TITLE

Pizzas: π or Square? Psychophysical Biases in Area Comparisons

AUTHOR(S)
Krider, Robert E.; Raghubir, Priya; Krishna, Aradhna
PUB. DATE
September 2001
SOURCE
Marketing Science;Fall2001, Vol. 20 Issue 4, p405
SOURCE TYPE
Academic Journal
DOC. TYPE
Article
ABSTRACT
Many product categories, from pizzas to real estate, present buyers with purchase decisions involving complex area judgments. Does a square look larger or smaller than a circle? How much smaller does a circle of 8-inch diameter look when compared to one with a 10-inch diameter? In this paper, we propose a psychophysical model of how consumers make area comparison judgments. The model involves consumers making effort-accuracy trade-offs that lead to heuristic processing of area judgments and systematic shape- and size-related biases. The model is based on four propositions: P1. Consumers make an initial comparison between two figures based on a single dimension; P2. The dimension of initial comparison—the primary dimension—is the one that is most salient to consumers, where salience is figure and context dependent; P3. Consumers insufficiently adjust an initial comparison using a secondary dimension, which we assume to be orthogonal to the primary dimension used for the initial comparison; and P4. The magnitude by which the initial comparison is adjusted is directly related to the relative salience of the secondary dimension versus the primary dimension. The model predicts that a single linear dimension inappropriately dominates the two-dimensional area comparison task and that contextual factors affect which linear dimension dominates the task. The relative use of the second dimension depends on its relative salience, which can be influenced in a variety of ways. The model extends the area estimation literature in cognitive psychology by exploring new biases in area estimation and is able to resolve controversial effects regarding which shape is perceived to be "bigger," the square or the circle, by incorporating contextual factors into model specifications. A set of six studies—five laboratory experiments and one field experiment—systematically test model predictions. Study 1 is a process study that shows that when two dimensions are...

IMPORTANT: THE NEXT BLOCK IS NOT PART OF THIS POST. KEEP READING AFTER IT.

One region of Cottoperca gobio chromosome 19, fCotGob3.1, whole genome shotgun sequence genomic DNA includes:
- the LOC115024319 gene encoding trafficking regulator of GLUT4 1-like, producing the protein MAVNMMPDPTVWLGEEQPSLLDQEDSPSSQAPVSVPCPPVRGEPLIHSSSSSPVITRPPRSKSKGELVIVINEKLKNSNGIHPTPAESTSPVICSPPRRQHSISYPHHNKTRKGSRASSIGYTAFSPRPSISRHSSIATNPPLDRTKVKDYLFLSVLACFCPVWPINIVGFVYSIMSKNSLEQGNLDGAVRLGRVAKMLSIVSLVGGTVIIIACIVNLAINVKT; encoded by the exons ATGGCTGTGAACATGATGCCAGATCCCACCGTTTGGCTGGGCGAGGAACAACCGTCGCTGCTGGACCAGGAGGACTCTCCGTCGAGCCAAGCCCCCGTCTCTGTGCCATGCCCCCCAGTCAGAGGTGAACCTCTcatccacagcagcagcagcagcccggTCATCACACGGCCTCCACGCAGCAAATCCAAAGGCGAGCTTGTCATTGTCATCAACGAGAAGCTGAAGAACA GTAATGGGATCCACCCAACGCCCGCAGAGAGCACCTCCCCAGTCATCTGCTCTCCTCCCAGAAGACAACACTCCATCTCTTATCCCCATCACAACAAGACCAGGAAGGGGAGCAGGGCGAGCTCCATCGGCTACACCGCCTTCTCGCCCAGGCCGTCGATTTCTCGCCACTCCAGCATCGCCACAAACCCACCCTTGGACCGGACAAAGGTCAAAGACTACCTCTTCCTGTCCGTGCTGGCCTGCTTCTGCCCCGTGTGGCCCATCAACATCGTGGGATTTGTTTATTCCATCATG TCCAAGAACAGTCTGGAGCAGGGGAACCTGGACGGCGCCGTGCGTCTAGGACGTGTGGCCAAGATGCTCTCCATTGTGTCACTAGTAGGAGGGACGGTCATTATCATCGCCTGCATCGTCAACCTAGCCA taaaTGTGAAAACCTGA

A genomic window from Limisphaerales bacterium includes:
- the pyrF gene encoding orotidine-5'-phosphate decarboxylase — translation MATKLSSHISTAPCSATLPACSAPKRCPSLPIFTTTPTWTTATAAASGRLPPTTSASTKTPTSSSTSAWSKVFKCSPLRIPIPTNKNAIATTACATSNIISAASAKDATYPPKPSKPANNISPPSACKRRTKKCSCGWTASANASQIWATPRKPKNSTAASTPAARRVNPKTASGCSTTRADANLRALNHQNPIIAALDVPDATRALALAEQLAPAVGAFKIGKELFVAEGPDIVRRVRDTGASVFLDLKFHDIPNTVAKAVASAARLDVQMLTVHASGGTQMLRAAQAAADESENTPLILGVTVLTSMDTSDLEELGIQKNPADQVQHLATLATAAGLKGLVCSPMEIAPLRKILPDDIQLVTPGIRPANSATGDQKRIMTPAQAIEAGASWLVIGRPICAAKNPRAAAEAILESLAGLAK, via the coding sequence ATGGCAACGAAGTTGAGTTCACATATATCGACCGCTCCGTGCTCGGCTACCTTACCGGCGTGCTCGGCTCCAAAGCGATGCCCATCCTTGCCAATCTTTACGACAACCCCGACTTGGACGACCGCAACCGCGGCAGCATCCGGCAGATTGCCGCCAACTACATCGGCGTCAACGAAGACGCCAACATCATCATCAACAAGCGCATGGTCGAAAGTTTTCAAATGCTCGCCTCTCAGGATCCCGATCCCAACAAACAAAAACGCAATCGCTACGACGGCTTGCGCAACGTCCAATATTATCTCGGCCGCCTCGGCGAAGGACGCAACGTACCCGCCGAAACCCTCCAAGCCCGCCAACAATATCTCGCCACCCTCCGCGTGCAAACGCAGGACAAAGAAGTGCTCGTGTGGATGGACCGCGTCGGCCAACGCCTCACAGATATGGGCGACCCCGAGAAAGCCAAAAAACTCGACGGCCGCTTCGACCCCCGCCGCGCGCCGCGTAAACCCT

ACCESSION #
5824857

 

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